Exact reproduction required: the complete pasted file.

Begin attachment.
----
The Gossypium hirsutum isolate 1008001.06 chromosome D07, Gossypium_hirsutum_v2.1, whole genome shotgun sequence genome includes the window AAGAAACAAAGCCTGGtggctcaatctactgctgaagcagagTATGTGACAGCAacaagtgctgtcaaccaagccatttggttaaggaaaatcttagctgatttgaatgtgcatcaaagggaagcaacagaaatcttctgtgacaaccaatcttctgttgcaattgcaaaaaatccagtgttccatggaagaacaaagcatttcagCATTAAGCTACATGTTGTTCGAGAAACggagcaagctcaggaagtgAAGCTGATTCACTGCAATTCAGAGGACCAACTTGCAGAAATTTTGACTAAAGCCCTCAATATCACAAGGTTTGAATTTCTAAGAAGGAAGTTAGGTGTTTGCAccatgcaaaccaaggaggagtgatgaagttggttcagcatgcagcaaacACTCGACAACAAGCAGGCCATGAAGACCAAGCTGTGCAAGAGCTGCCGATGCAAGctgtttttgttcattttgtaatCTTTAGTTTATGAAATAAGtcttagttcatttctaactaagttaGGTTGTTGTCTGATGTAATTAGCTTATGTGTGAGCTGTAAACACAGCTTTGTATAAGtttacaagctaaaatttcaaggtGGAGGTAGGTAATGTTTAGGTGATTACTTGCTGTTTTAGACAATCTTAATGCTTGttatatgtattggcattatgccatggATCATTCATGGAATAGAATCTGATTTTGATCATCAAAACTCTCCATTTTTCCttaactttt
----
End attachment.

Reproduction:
The Gossypium hirsutum isolate 1008001.06 chromosome D07, Gossypium_hirsutum_v2.1, whole genome shotgun sequence genome includes the window AAGAAACAAAGCCTGGtggctcaatctactgctgaagcagagTATGTGACAGCAacaagtgctgtcaaccaagccatttggttaaggaaaatcttagctgatttgaatgtgcatcaaagggaagcaacagaaatcttctgtgacaaccaatcttctgttgcaattgcaaaaaatccagtgttccatggaagaacaaagcatttcagCATTAAGCTACATGTTGTTCGAGAAACggagcaagctcaggaagtgAAGCTGATTCACTGCAATTCAGAGGACCAACTTGCAGAAATTTTGACTAAAGCCCTCAATATCACAAGGTTTGAATTTCTAAGAAGGAAGTTAGGTGTTTGCAccatgcaaaccaaggaggagtgatgaagttggttcagcatgcagcaaacACTCGACAACAAGCAGGCCATGAAGACCAAGCTGTGCAAGAGCTGCCGATGCAAGctgtttttgttcattttgtaatCTTTAGTTTATGAAATAAGtcttagttcatttctaactaagttaGGTTGTTGTCTGATGTAATTAGCTTATGTGTGAGCTGTAAACACAGCTTTGTATAAGtttacaagctaaaatttcaaggtGGAGGTAGGTAATGTTTAGGTGATTACTTGCTGTTTTAGACAATCTTAATGCTTGttatatgtattggcattatgccatggATCATTCATGGAATAGAATCTGATTTTGATCATCAAAACTCTCCATTTTTCCttaactttt